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Majer Bogdanski, Tailor, Bundist, Yiddishist, Composer & Singer

February 14, 2018
by the gentle author

In the first of an occasional series, Photographer Sam Tanner introduces his portraits of Majer Bogdanski from his archive recording the Jewish community at the end of the last century

Majer Bogdanski

“These pictures were taken as part of my photography of the Jewish community in the East End between 1998 – 1999. When you carry out a long-term documentary project you always meet people with interesting stories and there are usually one or two who stand out. Majer Bogdanski was the most complex and vivid person I met. I photographed him at the Jewish Care Day Centre, The Friends of Yiddish at Toynbee Hall, his home and in the synagogue.

Born in 1912 in Pyotrkow-Tybunalski, Majer was a tailor in pre-war Poland and he confessed to me he was very poor. In the Polish army from 1939, he was captured by the Russians and sent to the Gulags. Majer described being unloaded from a train in the middle of Siberia, north of Archangel. It was a frozen waste, where there were no buildings, but they managed to build a fire and, although he reported all of the group he was with survived Stalin’s slave labour camps, many did not. They simply froze to death.

Majer told me he usually went without food at least one day a week in pre-war Poland. Consequently, privation had made him tougher than many of the others and he was also able to use his skills as a tailor to obtain more food. When Russia was attacked by the Nazis, he was sent to fight with the Allies along with the other Polish prisoners, joining the British Army in Italy. Only later did Majer learn that his wife Esther and most of his family were killed in the Holocaust.

In 1946, after the war, Majer settled in the East End where he worked as a tailor and learnt to play the violin. However, his love, passion and driving force was his love of Yiddish, which he sang. I remember, when my exhibition opened at the Jewish Museum, Majer asked if he could sing a Yiddish song and it turned out to be a memorable event.

He did everything he could to encourage and inspire others to learn speak and sing Yiddish. It seemed to me that his attempt to rescue a language all but murdered by the Nazis was Majer’s life work.”

- Sam Tanner

Majer Bogdanski (1912-2005)

Photographs copyright © Sam Tanner

You may also like to take a look at

At The Great Yiddish Parade

Max Levitas, Communist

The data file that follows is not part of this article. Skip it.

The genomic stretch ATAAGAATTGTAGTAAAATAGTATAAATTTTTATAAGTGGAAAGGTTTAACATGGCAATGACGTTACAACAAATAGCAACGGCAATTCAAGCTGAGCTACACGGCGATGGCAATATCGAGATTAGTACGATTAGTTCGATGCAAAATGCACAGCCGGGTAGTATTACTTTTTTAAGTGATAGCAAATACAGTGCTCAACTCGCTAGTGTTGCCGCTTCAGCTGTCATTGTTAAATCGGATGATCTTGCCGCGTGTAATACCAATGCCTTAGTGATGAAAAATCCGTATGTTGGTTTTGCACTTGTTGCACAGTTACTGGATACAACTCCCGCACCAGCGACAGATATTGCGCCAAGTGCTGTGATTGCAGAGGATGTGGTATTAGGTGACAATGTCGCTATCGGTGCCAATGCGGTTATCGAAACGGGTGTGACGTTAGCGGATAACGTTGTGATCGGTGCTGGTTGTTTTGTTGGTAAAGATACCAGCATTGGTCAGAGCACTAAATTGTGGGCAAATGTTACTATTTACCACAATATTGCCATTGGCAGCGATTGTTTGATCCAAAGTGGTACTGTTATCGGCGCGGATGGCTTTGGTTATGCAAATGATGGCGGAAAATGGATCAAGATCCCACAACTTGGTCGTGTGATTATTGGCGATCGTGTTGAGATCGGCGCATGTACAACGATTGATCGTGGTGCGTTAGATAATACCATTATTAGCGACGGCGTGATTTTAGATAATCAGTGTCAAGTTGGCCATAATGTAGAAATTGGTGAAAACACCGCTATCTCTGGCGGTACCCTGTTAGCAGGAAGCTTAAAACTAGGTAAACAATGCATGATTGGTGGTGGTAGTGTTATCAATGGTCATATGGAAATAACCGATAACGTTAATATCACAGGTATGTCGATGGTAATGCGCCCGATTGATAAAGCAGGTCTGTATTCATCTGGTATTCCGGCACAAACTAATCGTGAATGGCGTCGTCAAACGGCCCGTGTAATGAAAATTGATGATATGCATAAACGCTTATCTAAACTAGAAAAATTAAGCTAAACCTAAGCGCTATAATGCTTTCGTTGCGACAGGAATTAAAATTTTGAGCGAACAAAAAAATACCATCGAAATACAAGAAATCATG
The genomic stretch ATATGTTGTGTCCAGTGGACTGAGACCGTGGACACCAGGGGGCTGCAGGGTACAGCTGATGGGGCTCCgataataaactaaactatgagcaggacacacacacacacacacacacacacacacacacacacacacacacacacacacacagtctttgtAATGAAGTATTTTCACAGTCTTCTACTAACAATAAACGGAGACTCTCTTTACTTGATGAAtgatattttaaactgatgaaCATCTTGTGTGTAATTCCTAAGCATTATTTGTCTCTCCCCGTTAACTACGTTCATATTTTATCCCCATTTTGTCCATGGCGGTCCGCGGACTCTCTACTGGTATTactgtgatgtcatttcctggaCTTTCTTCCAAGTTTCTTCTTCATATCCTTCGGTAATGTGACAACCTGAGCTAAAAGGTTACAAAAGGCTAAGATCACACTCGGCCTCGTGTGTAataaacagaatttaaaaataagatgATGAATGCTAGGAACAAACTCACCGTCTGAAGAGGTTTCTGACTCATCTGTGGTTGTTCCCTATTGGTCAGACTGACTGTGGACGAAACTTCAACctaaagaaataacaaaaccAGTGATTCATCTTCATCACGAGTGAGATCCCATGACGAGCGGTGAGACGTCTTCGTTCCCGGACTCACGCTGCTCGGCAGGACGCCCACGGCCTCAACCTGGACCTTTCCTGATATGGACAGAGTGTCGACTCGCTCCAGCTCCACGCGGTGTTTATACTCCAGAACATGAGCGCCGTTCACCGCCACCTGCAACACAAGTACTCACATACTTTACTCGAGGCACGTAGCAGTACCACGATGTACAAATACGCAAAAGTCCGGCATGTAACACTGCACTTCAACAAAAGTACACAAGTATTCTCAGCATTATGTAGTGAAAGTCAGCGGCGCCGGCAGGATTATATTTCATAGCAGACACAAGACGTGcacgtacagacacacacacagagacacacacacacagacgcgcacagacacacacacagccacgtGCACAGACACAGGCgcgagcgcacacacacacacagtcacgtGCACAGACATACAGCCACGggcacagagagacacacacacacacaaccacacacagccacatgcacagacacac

Count Ralph Smorczewski in Whitechapel

10 Responses leave one →
  1. February 14, 2018

    What a remarkable man, and such a poignant story. Indomitable hardly seems sufficient to describe him.

  2. Amanda, Norfolk permalink
    February 14, 2018

    What an immense privilege to have been allowed in to the life, for just a moment, of such a fascinating, talented and brave man.

  3. John Barrett permalink
    February 14, 2018

    Yiddish music has that lovely bounce about it coupled with a harmonious voice over. These guys left a trail of their ancestry music from old mother Russia to the UK mainly by enforced movement through wars. Yiddish movement is here please we must keep its part of us now. Majer I have done my best for you up there. Shalom Aleichem no more darkness or shadows the light will always shine on you. John he’s a poet

  4. Helen Breen permalink
    February 14, 2018

    Greetings from Boston,

    GA, thanks for sharing Sam Tanner’s study of Majer Bogdanski. What a life! What a smile!

  5. February 14, 2018

    Endurance and exuberance. I would give anything to see a boyhood photo of this amazing
    gent. His smile reveals a “forever young” sense of delight.
    I will hold this story in my pocket all day long.

  6. February 14, 2018

    Thank you Sam for sharing your wonderful document of Majer’s life. I would truly love to hear him sing his Yiddish songs … is that possible??

  7. Susan Levinson permalink
    February 14, 2018

    I was nearly reduced to tears after seeing the photos of Majer’s sweet smile and reading about the loss of his wife & family members. What a kind-hearted man! I wish I could have known him….

  8. Susan permalink
    February 14, 2018

    To both Sam Tanner and the gentle author – thank you so much for this glimpse into the life of a truly unique individual. It is impossible to imagine how one might have lived through all the difficult and terrible circumstances he experienced, and yet continue on with such enthusiasm and grace.

  9. Lea permalink
    February 15, 2018

    How miraculous and wonderful that kindness and goodwill can manifest in him (and us) no matter how hard life can be…

  10. Marcia Howard permalink
    February 21, 2018

    How amazing the human spirit. Despite all Majer went through during the war and especially with the loss of his family, his goodness and love of life shines out from these photographs. A privilege to have been able to read his story

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